Mistake 2: Consenting to a Vehicle Search

During a traffic stop, without probable cause such as seeing or smelling intoxicants, the police do NOT have the legal right to search your vehicle without your permission. If a police officer asks if they may search your vehicle or says something like “Can I have a look in your trunk?” you can simply say, “No, I do not consent to that.” There is no penalty to you if you say no. Furthermore, there is no upside for you in agreeing to a search, as the police will be looking for evidence they can use against you in a DUI charge or that can be used to support additional charges.

Mistake 3: Failing to Immediately Consult a Seasoned DUI Defense Attorney

If you are charged with DUI in Illinois, you actually have two cases to fight: (1) the civil penalty, which is the suspension of your driver’s license, and (2) the criminal DUI charge, which is punishable by fines, community service, and possibly jail time. The sooner you hire a local defense attorney with significant DUI experience, the better you will be able to mitigate the financial and non-financial costs of an arrest and potential conviction.

Protect Your Rights with a Skilled Joliet Criminal Defense Lawyer

At the Law Offices of Jack L. Zaremba, we will examine all the details of your case and help you decide the best legal strategy for your defense. To protect your rights, contact a knowledgeable Will County DUI/traffic violations defense attorney at 815-740-4025 for a free and confidential consultation; phone calls are answered 24 hours a day.

Push for Full Legalization of Marijuana Continues in Illinois

marijuana legalization illinois

The ongoing campaign for the legalization of marijuana in Illinois shows no signs of slowing. As crimes related to cocaine, heroin and other opioids continue occupying the efforts of law enforcement agencies, advocates for legal recreational marijuana met with state officials late last year to pursue their agenda.

Expanded Medical Use Under Consideration

A new Bill before the Illinois State Legislature would expand the state’s medical marijuana program, making it available to more patients. It has even gained the support of some doctors from around the state who insist the new law could help fight the growing opioid epidemic.

Currently, approximately 27,000 patients qualify for medical marijuana in Illinois, and there are 40 conditions that allow patients to qualify, including cancer and AIDS. The new law, if passed, would allow a qualified individual to obtain a one-year medical marijuana card without fingerprinting or a criminal background check. The approval process would be reduced from two to three months to just 14 days.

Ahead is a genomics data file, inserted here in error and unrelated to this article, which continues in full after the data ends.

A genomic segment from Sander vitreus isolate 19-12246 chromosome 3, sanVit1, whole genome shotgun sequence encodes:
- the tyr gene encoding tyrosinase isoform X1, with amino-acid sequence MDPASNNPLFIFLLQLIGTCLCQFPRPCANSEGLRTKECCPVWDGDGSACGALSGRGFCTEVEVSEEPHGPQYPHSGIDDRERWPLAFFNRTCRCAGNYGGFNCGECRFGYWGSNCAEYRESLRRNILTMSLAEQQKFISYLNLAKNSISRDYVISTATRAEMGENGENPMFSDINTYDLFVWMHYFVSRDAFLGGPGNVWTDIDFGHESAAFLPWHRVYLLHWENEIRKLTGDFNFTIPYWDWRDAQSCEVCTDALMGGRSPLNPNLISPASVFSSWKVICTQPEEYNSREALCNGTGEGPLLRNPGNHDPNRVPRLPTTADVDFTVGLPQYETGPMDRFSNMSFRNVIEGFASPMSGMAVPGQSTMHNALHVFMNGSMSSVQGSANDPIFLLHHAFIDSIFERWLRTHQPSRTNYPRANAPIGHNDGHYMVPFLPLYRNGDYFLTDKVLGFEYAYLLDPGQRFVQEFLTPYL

Approval of Recreational Use Also Sought

In addition to expanded medical use, those favoring full legalization of marijuana addressed legislators on that topic late last year. Citing statistics from Washington state, a representative of the “anti-prohibition” effort presented a number of positive aspects arising from full legalization. The Illinois Bill would allow adults aged 21 and older to possess up to 28 grams of marijuana, as well as five marijuana plants.

Not all of the elected officials were convinced, however, as some expressed skepticism and indicated a desire to see more thorough research.

Is There a Timeline?

Some research indicates that as many as two-thirds of Illinois voters favor making marijuana legal if it is taxed and regulated like alcohol. The issue could hinge on the winner of the 2018 Governor’s race, with Spring of 2019 likely being the earliest that full legalization could be approved.

A Knowledgeable Joliet Drug and Narcotics Defense Attorney Can Help You

Although Illinois has changed some laws pertaining to possession of marijuana, law enforcement continues its efforts to charge and prosecute individuals caught up in the drug trade. Whether your involvement is recreational, due to an addiction, or part of something much larger, The Law Offices of Jack L. Zaremba can provide you with the help you need if you are charged with a drug crime. With our years of experience in criminal defense, we offer clients a meticulous and well-thought-out strategy to help mitigate any possible sentence or have charges dismissed completely. Contact an experienced Illinois drugs and narcotics criminal defense lawyer today at 815-740-4025 to schedule a free initial consultation.